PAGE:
The Super Bowl is over a week in our rear-view mirror, so by now, you’ve seen all the bracket projections, conference races, and AP rankings you can handle. But what you really want to know is who’s going to cut down the nets in Atlanta. We’ll count down from 30, and these rankings won’t be which teams are playing the best right now, who’s the hottest, or who has the best resumes.
This a gut-feel list of who we’d bet on to win the National Championship – whether it be talent, coaching, team makeup, or any other reason we feel plays a role. In this part, we’ll list teams 30 through 9 and say a few words about some of them. In the next installment, we’ll give a rundown of our “Elite Eight” and some more in-depth info on those teams.
From Zero to Three
As the title would indicate, these teams could all lose in the Round of 64 or make a second weekend run. We really have no idea.
30. St. Mary’s
26. San Diego State
23. NC State
All three of these teams began the season with a whole lot of hype surrounding them. Kentucky began the year ranked 3rd in the AP Poll; NC State 6th; and UNLV 18th. They’ve clearly underachieved, but would you want to playing any of these teams in the early rounds?
No Catchy Category Name Applies
18. New Mexico
17. Kansas State
16. Oklahoma State
15. Colorado State
Below is what I wrote about these two teams in my latest Bracketology update for College Hoops Journal:
In terms of undervalued teams, I see a couple of 6-seeds that I think could make good runs. I don’t view the resumes of Colorado State and Oklahoma State as worthy to see them rise a line or two at this point, but I do think they could outperform the seed they earn. Colorado State rebounds as well as any team in recent memory on offense and on defense. Currently, Larry Eustachy’s Rams team is 2nd in Offensive Rebounding Percentage and 1st in Defensive Rebounding Percentage. Since that link is behind a pay wall, one sentence captures the gist of it below:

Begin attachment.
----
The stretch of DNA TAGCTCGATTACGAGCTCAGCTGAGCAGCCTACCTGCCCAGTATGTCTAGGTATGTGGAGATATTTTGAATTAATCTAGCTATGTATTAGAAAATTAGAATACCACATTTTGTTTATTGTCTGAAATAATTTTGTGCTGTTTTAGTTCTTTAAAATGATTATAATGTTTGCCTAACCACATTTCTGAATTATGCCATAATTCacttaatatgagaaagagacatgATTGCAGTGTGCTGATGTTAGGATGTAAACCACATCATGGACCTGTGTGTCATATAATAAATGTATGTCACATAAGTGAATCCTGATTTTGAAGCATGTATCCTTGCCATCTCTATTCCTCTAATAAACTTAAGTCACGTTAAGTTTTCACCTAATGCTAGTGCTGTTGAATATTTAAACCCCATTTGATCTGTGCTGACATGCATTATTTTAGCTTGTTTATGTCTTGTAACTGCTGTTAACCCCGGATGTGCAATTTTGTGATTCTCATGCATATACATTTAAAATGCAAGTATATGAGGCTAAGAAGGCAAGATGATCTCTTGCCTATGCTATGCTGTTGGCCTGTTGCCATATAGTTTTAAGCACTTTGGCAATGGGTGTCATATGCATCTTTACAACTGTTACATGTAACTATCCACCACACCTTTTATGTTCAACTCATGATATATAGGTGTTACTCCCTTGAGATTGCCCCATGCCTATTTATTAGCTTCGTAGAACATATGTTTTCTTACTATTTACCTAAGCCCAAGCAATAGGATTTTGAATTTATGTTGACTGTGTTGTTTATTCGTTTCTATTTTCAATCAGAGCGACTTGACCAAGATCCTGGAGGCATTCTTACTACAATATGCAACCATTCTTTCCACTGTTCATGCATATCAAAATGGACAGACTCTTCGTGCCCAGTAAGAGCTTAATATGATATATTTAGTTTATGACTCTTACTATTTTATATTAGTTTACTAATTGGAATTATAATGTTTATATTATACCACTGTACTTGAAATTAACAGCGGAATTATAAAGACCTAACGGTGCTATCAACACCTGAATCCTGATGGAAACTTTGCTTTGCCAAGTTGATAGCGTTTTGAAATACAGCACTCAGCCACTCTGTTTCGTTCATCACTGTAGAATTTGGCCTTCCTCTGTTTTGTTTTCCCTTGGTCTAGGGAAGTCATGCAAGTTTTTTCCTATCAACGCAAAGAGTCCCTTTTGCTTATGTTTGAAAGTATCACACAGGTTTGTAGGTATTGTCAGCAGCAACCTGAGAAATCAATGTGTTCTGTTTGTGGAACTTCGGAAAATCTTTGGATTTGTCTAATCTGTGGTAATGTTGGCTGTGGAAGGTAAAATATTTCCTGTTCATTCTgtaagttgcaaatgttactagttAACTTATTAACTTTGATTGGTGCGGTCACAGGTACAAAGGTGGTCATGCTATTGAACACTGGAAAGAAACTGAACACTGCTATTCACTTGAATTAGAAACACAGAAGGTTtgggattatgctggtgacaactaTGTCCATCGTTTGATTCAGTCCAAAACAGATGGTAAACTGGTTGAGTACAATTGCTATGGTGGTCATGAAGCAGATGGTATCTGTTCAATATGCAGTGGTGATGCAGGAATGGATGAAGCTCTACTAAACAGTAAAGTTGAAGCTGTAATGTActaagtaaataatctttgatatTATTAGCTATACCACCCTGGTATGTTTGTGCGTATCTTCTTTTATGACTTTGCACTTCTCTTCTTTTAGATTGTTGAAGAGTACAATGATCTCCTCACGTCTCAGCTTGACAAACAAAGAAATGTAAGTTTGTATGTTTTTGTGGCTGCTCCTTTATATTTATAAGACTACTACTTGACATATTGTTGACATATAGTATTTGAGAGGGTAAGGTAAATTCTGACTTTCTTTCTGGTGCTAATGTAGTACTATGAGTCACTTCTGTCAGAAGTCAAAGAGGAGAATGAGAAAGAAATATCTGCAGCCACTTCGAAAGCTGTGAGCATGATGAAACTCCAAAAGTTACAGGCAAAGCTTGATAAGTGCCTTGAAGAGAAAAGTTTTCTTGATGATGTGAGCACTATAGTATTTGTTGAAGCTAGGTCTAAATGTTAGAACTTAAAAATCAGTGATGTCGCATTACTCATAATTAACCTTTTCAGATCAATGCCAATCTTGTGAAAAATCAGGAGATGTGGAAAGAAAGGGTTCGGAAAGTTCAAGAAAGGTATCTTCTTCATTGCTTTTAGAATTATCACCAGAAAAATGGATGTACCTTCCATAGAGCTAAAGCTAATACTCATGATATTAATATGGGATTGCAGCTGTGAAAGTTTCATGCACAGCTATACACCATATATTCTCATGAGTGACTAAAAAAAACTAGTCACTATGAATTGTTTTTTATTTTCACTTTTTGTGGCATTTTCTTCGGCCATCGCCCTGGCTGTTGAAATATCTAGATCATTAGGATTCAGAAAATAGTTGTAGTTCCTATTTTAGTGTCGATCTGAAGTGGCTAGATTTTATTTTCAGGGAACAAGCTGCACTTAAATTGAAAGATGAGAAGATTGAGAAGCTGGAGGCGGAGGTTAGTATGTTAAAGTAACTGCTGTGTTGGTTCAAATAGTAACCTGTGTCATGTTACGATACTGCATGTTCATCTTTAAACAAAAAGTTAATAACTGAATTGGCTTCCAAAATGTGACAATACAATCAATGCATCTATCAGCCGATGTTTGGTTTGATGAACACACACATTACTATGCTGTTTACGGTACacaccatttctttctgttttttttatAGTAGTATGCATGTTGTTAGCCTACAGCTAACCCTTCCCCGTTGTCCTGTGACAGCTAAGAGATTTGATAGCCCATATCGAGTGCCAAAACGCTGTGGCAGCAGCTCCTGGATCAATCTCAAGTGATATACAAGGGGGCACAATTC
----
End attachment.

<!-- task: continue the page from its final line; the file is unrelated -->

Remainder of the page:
Of the 100 best offensive rebounding seasons over the past five years, just nine also had one of the top 100 defensive rebounding seasons.
Oklahoma State is loaded with talent, led by Marcus Smart and LeBryan Nash – both solid NBA prospects. If this tournament has taught us anything in the past, it’s to err on the side of pro-level talent and head coaching experience.Elite Eight Worthy, Sweet 16 Likely
These teams could be on the top four lines (Arizona almost certainly will be), but they still don’t have what it takes to make it to the Final Four. Arizona has shown too little consistency of late. They have lost two of their last four home games, something elite teams shouldn’t do. Pitt is very efficient on both sides of the court (as of this writing, they’re ranked 9th at KenPom in Offensive Efficiency and Defensive Efficiency), but their slow tempo can leave teams in games – particularly if they struggle on offense.
Cream of the Mid-Major Crop
The only reason Mark Few’s historically-underachieving-when-seeded-high Bulldogs are ahead of Brad Stevens’ historically-overachieving-even-with-a-middling-seed Bulldogs is because Gonzaga is likely to start on the 2-line while Butler is more in the 4-5 range.Frisky But Lacking Something
10. Ohio State
Both of these teams were in the Final Four last year, so the pedigree is there. DeShaun Thomas is a fantastic scorer, but after him, Ohio State lacks another guy who can take over a couple possessions in a row and carry them through a tough stretch.
Kansas has an NBA top-five talent in Ben McLemore. But they lack a secondary (and sometimes primary) ballhandler. Elijah Johnson is more of a natural 2-guard but was forced into playing the point this year. He has often drawn the ire of Bill Self and seems to have hurt himself mentally. Sophomore Naadir Tharpe controlled the flow of the game on Monday night, and his presence as a facilitator on offense may provide Kansas with enough to make a return trip to the Final Four.
The “Elite Eight” will be presented in Part II of this series later in the week. There are some surprises near the top.